Friday, May 22, 2009

CCSD's McGinley's Glass Half-Empty

To make up for its truth-telling on the illiteracy rate in CCSD's upcoming ninth graders, the P & C has exercised its right to put the best spin possible on the Charleston Teacher Alliance's survey of its teachers. [McGinley praised in teacher survey]

Here's the lead: "Some Charleston County teachers say Superintendent Nancy McGinley is doing a far better job of leading the school district than her predecessor." See what I mean? In other words, teachers see McGinley as an improvement over Goodloe-Johnson. Well, who wouldn't?

According to Kent Riddle, chairman of the Alliance, "McGinley has done more to reach out to teachers and let them know what's happening, and it's important to teachers to feel as if they're being treated as professionals." That's right. Public relations.

Riddle thinks that "She likely could have even higher scores if she did more to explain the way teacher input affected her decision-making." Easy, Kent, it doesn't!

Let's face it: what contact do most teachers have with the Superintendent? Not much. However, they do have contact with her emissaries, the Associate Superintendents. These important links in the chain of command are McGinley's choices. And what do teachers say about them?
"Associate superintendents, the liaisons between principals and the superintendent, received worse marks from teachers this year, and their scores continue to be among the lowest for any leadership group. Thirty-four percent said their associate superintendent was an effective leader while 40 percent said they weren't sure."
Given the survey's questions, teachers clearly were not asked to make the connection between McGinley's choice of these administrators and the teachers' poor estimation of their competence. Look at McGinley's response to their concerns: these aren't poor administrators; the teachers have a "perception issue regarding associate superintendents."
That calls for better public relations, of course.

Buried at the end of the article are two disturbing statistics:
"Riddle said areas of concern included the 29 percent of teachers who feared retaliation from the principal if they disagree on an issue or report a concern, and individual schools where less than 50 percent of teachers surveyed believe their school had a positive climate and working environment."[boldface mine]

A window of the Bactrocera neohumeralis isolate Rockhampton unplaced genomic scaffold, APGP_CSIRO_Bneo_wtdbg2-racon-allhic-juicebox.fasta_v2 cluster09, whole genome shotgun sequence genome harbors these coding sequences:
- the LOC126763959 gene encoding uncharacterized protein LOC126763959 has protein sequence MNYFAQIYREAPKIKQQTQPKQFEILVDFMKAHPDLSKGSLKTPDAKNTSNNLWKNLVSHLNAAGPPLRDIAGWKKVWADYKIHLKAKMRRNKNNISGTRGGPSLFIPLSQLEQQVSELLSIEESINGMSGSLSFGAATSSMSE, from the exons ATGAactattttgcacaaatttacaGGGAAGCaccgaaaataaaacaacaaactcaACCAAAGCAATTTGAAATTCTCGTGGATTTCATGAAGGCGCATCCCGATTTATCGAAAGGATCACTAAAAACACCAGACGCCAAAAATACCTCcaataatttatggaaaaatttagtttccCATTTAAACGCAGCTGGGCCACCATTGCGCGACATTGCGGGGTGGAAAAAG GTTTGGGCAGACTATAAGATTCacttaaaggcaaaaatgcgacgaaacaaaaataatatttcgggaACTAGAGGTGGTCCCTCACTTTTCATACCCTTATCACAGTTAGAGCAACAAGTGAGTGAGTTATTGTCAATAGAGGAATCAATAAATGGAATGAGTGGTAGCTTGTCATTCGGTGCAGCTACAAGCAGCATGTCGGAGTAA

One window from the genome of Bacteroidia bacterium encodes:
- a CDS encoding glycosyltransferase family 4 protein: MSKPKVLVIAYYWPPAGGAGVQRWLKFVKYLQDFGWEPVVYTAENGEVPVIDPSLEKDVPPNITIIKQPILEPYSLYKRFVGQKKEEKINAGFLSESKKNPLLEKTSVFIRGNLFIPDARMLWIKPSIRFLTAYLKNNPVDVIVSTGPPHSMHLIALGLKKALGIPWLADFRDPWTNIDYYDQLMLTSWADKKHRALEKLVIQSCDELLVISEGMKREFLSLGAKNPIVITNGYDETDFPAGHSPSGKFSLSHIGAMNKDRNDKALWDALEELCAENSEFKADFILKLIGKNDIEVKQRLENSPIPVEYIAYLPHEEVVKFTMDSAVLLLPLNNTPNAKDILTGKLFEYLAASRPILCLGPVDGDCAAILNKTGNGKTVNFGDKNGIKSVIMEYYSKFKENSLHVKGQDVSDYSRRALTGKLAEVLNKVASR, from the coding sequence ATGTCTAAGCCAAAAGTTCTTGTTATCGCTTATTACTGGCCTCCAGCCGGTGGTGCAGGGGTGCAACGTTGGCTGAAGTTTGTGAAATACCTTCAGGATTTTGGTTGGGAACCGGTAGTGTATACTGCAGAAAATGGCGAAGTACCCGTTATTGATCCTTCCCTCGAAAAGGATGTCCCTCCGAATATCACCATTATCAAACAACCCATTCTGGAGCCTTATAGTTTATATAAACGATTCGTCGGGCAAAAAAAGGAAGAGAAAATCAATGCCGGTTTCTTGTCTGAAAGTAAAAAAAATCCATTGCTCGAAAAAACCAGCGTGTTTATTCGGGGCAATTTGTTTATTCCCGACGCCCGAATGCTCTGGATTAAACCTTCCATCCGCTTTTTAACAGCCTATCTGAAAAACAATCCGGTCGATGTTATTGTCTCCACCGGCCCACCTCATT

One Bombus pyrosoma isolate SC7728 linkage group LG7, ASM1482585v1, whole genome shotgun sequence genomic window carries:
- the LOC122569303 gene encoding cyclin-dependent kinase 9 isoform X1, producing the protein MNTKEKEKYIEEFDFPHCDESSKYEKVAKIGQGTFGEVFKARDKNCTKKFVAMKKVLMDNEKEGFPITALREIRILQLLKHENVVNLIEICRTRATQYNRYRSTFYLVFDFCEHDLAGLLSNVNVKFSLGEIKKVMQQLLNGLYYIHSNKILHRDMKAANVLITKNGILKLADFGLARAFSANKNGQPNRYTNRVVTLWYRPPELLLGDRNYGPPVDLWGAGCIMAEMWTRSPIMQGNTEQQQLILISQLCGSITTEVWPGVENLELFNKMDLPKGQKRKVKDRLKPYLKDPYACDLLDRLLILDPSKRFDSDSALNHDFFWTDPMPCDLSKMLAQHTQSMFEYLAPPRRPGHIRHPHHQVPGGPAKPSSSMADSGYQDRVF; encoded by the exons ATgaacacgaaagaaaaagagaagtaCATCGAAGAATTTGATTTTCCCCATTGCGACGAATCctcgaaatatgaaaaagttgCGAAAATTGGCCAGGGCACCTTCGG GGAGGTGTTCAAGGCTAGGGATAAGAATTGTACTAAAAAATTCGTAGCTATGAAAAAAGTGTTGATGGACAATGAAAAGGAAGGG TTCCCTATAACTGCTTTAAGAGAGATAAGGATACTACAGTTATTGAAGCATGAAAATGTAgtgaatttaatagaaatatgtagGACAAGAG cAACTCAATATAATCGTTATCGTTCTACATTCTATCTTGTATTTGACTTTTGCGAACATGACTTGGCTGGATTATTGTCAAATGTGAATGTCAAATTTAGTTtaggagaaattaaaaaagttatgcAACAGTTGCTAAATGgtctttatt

McGinley plans to hunt them down: "
she promised to look closer at schools with low-approval ratings for their leaders."


Anonymous said...

Why retaliation...against Charleston County teachers by principals...never!!! On what planet am I?

Anonymous said...

I would think Jerry and Mary could offer some insight on McGinley's definition of retaliation.

Anonymous said...

dunno @ mary, but nobody asked me.

Anonymous said...

Dr. McGinley has known about the low morale at some schools and has chosen to kowtow to other interests rather than put her full efforts at those needy schools.

There is a culture of nobility among all levels of administration throughout CCSD. They do not have to follow laws or guidelines on openness.

At a recent teachers' meeting she attended, a comment was made that there might be a racial divide growing, and that perhaps if administrators were not present at the meeting then the truth might be more known. Her comment was she'd not discuss it and concerned teachers should follow chains of command (in other words, tell the principal they worried about retaliation from)

Anonymous said...

Okay, Jerry. I'm asking. What gives? Is she really as clueless as she appears?

Anonymous said...

Too bad the board had followed the process, searched and taken the candidates before the community during the hiring process. The community deserved to get to know her. Too bad. To hear her tell it, she was never CAO and her 'work' here started as superintendent, not making much oif the mess that maria took heat for.

Anonymous said...

Close schools, cut teachers and raise classroom size. Guess what? McGinley is adding another $100,000 administrator to her staff. Now that's arrogance!

It would appear the job of CAO is too much for just one person. Doug Gepford needs a deputy. He doesn't need help. He isn't doing anything as it is.

Anonymous said...

If every position needs a double, maybe we just need to deconsolidate the district. So how many more administrators does the superintendent get to ask for while asking for a tax increase at the same time?